Lori Kinnear, legislative assistant to Councilwoman Amber Waldref, tells the Inlander that she’s filed paperwork to run for city council in District 2.

The position is currently held by Mike Allen, who hasn’t announced if he’s running for reelection later this year. Downtown business owner and perennial candidate John Waite has announced he’s running.

Kinnear has served as a legislative assistant for the past six years, working on legislation that encompasses dangerous dogs, economic development, human trafficking and other issues. “I’ve learned a lot and I think it’s time to apply what I’ve learned,” says Kinnear, who also wants to work with her boss as more of an equal.

Kinnear says that she is particularly proud of recent work done by the city council on development incentives meant to avoid urban sprawl as well as a neighborhood notification system that apprises residents of cell tower construction and other development.

“I am excited about this,” she says. “I’ve wanted to do this for a long time. It’s a way of giving back to the community.”

Kinnear says that she’ll likely have to cut back on her hours as a legislative assistant as the campaign picks up, but she says she has no intention of resigning at this point and has the blessing of Waldref.

“I work at the pleasure of Councilmember Waldref, and the rules clearly say that she can hire me and fire me,” she says.

Kinnear, who previously lived in Seattle, has worked as a newspaper reporter, an ad copywriter, a small business owner and for TINCAN, a defunct nonprofit that helped people access technology.

She moved to Spokane in 2000 with her husband, whose family has lived here since 1896.


  • Pin It
  • Favorite
  • Email

Tags: , , , , , ,

MB: Good cops, bad tech firms, and more drilling for oil

Posted By on Tue, Jan 27, 2015 at 9:32 AM


HERE


Washington state already has the highest minimum wage in the nation. But it's looking at kicking up the minimum wage even higher, to $12. (Spokesman-Review)

The County and the sheriff square off over the future of the Drug Task Force. (S-R)

WSU presents its case for a med school in front of the legislature today. (KXLY)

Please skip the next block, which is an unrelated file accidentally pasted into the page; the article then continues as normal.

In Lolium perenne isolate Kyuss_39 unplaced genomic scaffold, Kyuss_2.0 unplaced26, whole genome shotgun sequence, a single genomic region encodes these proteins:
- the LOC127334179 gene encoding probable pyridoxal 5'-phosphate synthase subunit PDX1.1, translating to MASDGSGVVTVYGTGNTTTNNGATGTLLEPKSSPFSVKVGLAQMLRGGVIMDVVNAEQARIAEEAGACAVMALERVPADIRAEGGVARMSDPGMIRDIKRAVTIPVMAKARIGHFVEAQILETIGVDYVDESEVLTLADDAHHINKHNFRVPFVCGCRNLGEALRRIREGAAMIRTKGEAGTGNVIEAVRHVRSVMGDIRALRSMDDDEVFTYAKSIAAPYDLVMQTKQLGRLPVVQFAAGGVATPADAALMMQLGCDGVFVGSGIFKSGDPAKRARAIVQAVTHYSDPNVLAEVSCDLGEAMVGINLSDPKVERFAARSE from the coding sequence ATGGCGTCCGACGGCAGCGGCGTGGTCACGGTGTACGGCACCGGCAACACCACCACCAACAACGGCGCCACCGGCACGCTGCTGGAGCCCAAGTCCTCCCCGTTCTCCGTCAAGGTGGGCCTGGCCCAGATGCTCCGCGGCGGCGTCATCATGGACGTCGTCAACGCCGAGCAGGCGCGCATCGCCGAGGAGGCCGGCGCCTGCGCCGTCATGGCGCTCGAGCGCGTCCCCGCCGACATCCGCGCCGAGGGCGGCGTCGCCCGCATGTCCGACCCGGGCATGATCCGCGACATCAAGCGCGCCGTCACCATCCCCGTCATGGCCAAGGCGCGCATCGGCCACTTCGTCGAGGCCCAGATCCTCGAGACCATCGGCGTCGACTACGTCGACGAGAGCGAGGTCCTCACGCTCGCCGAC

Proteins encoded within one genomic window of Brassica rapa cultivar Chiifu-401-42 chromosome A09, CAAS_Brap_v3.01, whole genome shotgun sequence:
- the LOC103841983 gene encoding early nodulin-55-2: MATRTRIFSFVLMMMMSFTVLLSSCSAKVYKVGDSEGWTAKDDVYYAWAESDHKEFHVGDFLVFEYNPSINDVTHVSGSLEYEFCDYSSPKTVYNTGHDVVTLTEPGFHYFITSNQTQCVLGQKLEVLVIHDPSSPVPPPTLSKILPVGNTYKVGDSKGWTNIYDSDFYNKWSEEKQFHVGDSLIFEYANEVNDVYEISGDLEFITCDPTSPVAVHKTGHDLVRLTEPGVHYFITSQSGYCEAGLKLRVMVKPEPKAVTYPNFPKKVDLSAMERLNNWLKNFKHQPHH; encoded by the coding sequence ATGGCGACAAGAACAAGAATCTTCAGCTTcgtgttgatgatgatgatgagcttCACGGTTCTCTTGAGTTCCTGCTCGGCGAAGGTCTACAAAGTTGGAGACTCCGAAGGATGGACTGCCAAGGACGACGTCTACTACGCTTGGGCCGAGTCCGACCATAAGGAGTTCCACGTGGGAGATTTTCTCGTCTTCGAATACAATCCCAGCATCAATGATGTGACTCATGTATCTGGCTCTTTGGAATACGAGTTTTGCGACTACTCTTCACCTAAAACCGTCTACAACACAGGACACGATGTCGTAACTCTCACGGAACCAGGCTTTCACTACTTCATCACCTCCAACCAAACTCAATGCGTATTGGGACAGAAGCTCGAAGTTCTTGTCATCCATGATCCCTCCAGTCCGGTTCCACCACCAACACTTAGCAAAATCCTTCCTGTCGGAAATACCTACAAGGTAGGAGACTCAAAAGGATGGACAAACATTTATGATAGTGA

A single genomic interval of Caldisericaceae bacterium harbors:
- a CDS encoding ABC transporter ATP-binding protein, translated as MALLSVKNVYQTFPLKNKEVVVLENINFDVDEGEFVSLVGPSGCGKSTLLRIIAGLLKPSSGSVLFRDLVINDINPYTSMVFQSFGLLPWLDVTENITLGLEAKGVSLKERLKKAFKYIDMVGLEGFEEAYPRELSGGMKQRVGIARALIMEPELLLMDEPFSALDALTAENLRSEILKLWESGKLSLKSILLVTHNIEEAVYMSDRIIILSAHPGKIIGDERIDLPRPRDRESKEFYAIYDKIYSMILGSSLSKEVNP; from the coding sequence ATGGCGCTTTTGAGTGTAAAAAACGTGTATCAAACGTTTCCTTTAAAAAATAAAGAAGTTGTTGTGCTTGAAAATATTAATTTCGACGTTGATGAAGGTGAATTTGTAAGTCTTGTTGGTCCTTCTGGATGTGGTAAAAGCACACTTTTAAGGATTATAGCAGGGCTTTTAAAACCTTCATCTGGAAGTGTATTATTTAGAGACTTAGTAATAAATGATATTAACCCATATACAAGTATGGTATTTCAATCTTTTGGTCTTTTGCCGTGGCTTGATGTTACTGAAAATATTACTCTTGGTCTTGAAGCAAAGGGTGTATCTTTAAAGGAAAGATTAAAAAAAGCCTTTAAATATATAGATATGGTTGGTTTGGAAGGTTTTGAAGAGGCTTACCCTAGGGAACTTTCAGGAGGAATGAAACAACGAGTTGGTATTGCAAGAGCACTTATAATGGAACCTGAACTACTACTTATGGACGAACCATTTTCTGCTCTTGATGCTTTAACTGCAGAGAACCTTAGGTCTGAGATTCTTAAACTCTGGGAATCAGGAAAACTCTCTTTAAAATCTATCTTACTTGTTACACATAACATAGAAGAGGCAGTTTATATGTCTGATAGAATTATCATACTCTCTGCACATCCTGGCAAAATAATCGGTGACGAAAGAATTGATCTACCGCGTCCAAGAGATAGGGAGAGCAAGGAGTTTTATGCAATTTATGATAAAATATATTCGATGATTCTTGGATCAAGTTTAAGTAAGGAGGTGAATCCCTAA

A Post Falls cop helps a woman pay for gas. Warning: Video autoplays. (KREM)

THERE

The Army denies reports that Beau Bergdahl has been found guilty of desertion. (Army Times)

With gas prices incredibly low, the Obama White House proposes expanding drilling in the arctic. (New York Times)

The U.S.'s restoration of diplomatic relations with Cuba has spurred a wave of immigration from Cuba. (Washington Post)

The firm that screwed up HealthCare.Gov is still getting paid. (WP)

HAND IT TO THEM

What's with all the obsession with hands in the movie Divergent? (AV Club)


  • Pin It
  • Favorite
  • Email

Tags: , ,

Monday, January 26, 2015

MB: Lunches, drones, and the aftermath of a dead king

Posted By on Mon, Jan 26, 2015 at 9:44 AM


HERE

A few weeks after firing Planning Director Scott Chesney, in part for employee lunches, Business and Developer Services Division head Jan Quintrall bought a staff members a $400 city lunch with city money at the Spokane Club. (SR)

The University of Idaho is struggling to convince students to attend the University of Idaho. (SR)
 
Several cities in Idaho have already  "added the words." Now the state debates following suit. (Idaho Statesman)

THERE


Get ready for a lot of East Coast tweets: A massive blizzard is hitting New York. (NYT)

The White House has used drones on a lot of people — and now someone has returned the favor. (Washington Post)